Quant Firm Launches New Fund
Chicago-based SBB Research Group, which manages more than $150 million, recently launched its second quantitative hedge fund to actively trade derivatives linked to U.S. equities, and the firm said it will soon expand to trade in the international equity options market.
SBB’s first fund is closed to new investors, but its second fund, Polysight, has no cap. The firm, launched in 2010, completed its SEC registration in March and the firm says it has capacity to manage up to $1 billion.
“The name Polysight is inspired by the concept of seeing more than usual,” said SBB Founder Sam Barnett, who is 24 years of age. “Our algorithms determine specific grades or forecasts for each stock, and the options market allows us to match our trades precisely with our predictions. Polysight benefits from years of rigorous testing and continuously refined methods for generating value.”
The fund primarily invests in derivatives on U.S. equities with the dual goals of consistent profitability and strong protection against losses.
Barnett takes an unorthodox approach to investment strategy, stacking his 30-person team not with traditional financial professionals, but with engineers and scientists from various disciplines. “We’ve got chemical engineers and bioscientists, different types of people that you don’t often see in hedge funds, working on these problems of trying to predict what investors are going to do, what consumers are going to do by using very different and unusual approaches,” Barnett said.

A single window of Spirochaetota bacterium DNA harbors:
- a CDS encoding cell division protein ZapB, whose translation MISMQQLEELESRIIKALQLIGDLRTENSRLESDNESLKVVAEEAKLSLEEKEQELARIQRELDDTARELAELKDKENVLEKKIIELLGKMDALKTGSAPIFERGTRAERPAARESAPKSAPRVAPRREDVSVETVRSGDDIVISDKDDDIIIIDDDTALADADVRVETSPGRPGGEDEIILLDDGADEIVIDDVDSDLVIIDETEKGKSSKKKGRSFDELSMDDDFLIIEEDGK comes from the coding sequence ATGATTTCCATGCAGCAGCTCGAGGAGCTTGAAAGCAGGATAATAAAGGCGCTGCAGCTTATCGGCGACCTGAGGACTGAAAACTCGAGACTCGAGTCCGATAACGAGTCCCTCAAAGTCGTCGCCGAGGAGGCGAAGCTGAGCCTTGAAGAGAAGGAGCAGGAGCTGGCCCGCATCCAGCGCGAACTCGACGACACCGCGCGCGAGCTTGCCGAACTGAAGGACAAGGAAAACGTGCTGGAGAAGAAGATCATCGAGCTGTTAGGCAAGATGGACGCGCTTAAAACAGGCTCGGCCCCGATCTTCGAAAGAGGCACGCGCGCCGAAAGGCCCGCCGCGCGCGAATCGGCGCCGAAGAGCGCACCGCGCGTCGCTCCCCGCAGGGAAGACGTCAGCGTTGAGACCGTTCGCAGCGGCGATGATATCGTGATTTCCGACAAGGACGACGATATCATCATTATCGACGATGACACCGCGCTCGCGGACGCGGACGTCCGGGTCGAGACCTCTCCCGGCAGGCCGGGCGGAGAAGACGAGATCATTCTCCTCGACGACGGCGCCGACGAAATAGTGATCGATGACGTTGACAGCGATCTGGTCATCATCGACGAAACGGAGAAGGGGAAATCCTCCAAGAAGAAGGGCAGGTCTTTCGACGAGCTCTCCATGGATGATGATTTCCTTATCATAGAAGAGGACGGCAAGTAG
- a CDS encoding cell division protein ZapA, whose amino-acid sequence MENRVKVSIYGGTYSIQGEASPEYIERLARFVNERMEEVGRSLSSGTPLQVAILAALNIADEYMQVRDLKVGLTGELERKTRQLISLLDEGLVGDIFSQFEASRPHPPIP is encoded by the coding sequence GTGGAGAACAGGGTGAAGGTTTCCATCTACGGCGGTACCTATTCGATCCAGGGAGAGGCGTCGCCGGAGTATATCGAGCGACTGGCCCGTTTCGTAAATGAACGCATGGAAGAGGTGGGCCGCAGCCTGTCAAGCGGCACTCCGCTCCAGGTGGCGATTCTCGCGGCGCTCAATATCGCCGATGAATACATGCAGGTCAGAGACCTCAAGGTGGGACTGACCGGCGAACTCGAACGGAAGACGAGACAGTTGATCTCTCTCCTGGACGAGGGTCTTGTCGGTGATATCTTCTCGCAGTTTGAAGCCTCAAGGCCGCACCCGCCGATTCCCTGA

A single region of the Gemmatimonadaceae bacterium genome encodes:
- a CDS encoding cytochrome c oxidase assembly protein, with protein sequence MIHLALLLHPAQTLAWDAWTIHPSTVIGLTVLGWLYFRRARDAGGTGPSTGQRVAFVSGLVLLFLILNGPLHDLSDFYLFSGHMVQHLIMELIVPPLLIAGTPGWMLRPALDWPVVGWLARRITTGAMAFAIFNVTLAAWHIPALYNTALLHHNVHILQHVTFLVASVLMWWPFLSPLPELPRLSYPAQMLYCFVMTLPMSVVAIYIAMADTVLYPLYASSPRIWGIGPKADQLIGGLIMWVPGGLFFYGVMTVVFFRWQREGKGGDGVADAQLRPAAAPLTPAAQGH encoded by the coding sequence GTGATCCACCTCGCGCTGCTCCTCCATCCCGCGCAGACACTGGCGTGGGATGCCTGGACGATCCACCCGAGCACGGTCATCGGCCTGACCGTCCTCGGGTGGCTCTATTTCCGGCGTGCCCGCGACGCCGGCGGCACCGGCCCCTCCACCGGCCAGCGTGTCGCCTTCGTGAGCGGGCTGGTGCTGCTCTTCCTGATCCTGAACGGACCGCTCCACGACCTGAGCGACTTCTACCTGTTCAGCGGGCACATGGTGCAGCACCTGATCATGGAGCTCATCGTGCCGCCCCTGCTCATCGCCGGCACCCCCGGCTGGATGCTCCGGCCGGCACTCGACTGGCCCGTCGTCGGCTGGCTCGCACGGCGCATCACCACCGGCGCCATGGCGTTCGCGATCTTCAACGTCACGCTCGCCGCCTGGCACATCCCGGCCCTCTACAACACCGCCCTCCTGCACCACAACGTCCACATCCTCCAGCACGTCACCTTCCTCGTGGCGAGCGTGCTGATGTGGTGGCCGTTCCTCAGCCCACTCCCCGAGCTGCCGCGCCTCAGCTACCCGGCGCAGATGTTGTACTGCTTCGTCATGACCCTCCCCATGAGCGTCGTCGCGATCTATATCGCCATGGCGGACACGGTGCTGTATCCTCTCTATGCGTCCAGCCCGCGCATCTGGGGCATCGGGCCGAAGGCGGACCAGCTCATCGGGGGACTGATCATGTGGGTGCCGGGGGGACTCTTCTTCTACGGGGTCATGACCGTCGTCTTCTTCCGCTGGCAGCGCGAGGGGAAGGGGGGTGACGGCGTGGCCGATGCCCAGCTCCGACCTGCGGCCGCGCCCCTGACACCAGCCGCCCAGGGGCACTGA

Barnett said SBB’s quantitative funds take hundreds of thousands of positions at a time, holding them for up to 90 days. They also employ mechanisms designed to prevent losses for investors in the event of broad market declines of up to 30-percent, while offering partial protection against steeper crashes.
The application of machine intelligence to trading is beginning to make the leap from theory to application. Christopher Kirk, CEO of Forecast Ltd., a UK-based quantitative research firm, recently authored a paper about using predictive, continuous-time neural networks in securities market trading.
“This architecture can be directly applied to model pre-processed data feeds of different asset classes, but the development of new trading strategies to make best use of continuous predictive output might be necessary,” Kirk concluded.
Barnett has been managing his own money for years, and is a keen student of wealth management and investment theory. He developed his algorithmic trading expertise studying applied and computational mathematics at Caltech.
“I’ve been interested in patterns and data my whole life,” he said. “While I was an undergrad at Caltech, I developed an algorithm to predict the stock market and was managing $2 million at the time. Now, we’re collectively managing $150 million.”
Barnett is currently a PhD student at Northwestern studying the neuroscience of consumer behavior. “By analyzing and modeling the brain, we can predict which products people are more likely to purchase,” he said.
One of his research projects is focused on predicting which advertisements people will remember, and his technique has performed better than focus groups and other traditional marketing research methods.
“Basically, the theoretical approach is that consumers do not always behave rationally,” he said. “Different people are tracing these irrational decisions back to different identifiable sources. In my particular case, I’m trying to trace it back to the brain. We’re able to make better decisions and develop systems to trade without this irrational, emotional component that many investors use.”
Featured image via freshidea/Dollar Photo Club
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